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When Your Parents Can’t or Won’t Talk to You About Sexuality

By , 19, Staff Writer Originally Published: October 3, 2011 Revised: October 16, 2013

Parents. They are those people that have taught us about the world from birth until whenever we decide to stop listening to them. They come in all shapes, sizes and levels of experience. However, even good parents are human, meaning they are prone to making mistakes and overlooking important things—things like sexuality, the most awkward possible topic of conversation between parents and children that I know of.

Lessons From My Mom & Dad

My parents have never really given me “the talk.” They never sat me down and explained it all. I remember asking at a young age what makes a woman have a baby. My mom just said parents decide to have a baby, but sometimes it happens on accident. For a while I believed in a world of spontaneous birth, where women willed themselves into pregnancy by thought, but had to be careful not to think about it if they didn’t want a child.

Then, around the beginning of sixth grade, things started changing. For some reason, girls seemed different, and I started to have this vague and inexplicable, yet strong, desire to touch them. It didn’t really make sense at the time, but I wanted to hug them and cuddle with them and to just be all over them. Sure I liked hugs before, but this was different; it felt stronger, almost forbidden.

At first, I didn’t know that babies and liking girls were connected, but over time I got clues from various sources about how everything works. My father actually only played a very small part in this learning process. The only lessons I got from him were the following:

My parents probably played a small part in my sexuality education, because it was so painfully awkward for all of us. The majority of what I learned actually came from television.

It is socially unacceptable to have a visible erection.

I shouldn’t have sex in eighth grade.

Masturbation is OK.

When I have sex, I should wear a “hat.”

These lessons are in chronological order. There were two years between each lesson, and each discussion lasted approximately five seconds.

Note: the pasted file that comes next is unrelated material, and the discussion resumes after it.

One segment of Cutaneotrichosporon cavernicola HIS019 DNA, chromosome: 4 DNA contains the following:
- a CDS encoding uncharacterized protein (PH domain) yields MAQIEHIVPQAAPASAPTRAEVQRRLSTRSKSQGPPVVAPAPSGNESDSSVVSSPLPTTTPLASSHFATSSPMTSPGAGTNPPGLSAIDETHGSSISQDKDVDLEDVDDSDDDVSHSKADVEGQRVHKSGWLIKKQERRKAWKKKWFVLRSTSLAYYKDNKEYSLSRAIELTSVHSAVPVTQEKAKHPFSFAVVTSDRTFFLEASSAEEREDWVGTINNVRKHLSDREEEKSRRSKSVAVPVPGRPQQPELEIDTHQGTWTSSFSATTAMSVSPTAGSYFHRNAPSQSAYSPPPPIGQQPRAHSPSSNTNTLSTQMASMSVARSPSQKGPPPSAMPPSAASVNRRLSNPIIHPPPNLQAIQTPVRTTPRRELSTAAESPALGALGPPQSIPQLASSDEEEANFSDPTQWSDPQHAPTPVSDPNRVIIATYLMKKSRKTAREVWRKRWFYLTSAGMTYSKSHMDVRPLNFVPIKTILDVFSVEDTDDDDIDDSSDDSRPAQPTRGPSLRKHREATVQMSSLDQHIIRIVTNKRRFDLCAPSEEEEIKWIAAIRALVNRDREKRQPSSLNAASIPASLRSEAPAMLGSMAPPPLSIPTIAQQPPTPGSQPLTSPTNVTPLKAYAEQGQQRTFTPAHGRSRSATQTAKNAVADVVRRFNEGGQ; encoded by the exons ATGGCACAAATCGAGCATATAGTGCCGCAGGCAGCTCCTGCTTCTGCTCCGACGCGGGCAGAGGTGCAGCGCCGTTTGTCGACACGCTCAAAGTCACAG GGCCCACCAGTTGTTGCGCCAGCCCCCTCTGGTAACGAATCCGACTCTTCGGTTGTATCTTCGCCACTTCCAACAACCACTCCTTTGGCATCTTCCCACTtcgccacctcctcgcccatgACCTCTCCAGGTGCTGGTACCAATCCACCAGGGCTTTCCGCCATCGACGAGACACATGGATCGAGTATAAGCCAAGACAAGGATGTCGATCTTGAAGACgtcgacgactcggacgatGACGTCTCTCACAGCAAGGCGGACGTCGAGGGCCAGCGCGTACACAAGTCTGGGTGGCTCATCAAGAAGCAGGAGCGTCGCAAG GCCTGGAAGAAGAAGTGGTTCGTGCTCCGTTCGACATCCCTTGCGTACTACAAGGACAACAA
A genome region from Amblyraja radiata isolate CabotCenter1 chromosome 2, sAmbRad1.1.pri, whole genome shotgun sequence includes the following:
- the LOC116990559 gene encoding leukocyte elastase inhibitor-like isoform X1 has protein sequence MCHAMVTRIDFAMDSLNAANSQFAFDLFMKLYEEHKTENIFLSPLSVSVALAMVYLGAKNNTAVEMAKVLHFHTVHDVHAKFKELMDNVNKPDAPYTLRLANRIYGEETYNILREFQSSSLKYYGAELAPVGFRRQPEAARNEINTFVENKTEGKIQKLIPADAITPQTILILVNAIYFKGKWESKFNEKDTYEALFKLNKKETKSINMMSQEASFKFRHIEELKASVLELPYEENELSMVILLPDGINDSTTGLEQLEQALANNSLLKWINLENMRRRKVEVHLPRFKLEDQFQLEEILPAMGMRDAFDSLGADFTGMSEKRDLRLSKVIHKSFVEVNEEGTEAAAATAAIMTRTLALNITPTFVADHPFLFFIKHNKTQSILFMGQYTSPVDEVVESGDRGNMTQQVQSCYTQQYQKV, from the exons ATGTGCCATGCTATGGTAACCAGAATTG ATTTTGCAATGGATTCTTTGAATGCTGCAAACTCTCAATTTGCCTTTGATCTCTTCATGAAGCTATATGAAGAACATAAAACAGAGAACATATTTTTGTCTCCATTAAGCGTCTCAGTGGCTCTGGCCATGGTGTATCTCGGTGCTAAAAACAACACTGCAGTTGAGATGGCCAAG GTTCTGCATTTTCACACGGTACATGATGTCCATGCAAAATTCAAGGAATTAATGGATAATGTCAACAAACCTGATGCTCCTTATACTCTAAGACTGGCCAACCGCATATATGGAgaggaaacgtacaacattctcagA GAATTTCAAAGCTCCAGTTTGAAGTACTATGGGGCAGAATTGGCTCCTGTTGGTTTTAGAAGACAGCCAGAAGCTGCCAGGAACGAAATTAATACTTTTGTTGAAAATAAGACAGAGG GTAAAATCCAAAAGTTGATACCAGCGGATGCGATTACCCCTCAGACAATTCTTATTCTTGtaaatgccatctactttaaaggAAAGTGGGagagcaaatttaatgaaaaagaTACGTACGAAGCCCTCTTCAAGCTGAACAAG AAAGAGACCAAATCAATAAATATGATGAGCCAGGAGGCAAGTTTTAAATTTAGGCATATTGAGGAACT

My parents probably played a small part in my sexuality education, because it was so painfully awkward for all of us. The majority of what I learned actually came from television. Comedy Central to be exact. Yes, the majority of what I learned about sex came from stand-up comedians and South Park. Not exactly what most psychologists and educators would call “developmentally appropriate,” but I must say these sources were not at all shy when it came to sex, and they provided some facts. Sort of.

Trusted Sources of Information

OK, so maybe at first my knowledge of sex was a mix of things that were true and things that were meant to be jokes. But I still felt like I got a lot of useful information there. Only later through sex education classes did I unlearn all the satire that I took for fact and save myself a few potentially humiliating or even harmful misunderstandings.

Now, I understand that some parents don’t like to acknowledge their children’s sexuality, and vice versa, but just ignoring it doesn’t make it go away. Children will grow up and start to have feelings and desires that put an end to their little, adorable, innocent stage of life; that’s a fact. Not teaching children about sexuality will not stop them from developing and becoming attracted to that girl or guy that sits in front of them in class. It will just leave them confused and full of questions that they’ll find answers for elsewhere. (Maybe even on Comedy Central.)

So, if you have questions about sex or sexuality, it may turn out to be worth bearing the awkwardness of asking your parents or guardians about it. Break the ice by asking them about what you may hear on television or from your peers, because there is always a pretty good chance what you’ve heard is a load of crap. If you think your parents are simply not people you can talk to about sexuality, then at least take the time to find a trusted source of information that offers advice from sexuality education experts. It could be a website—a website such as

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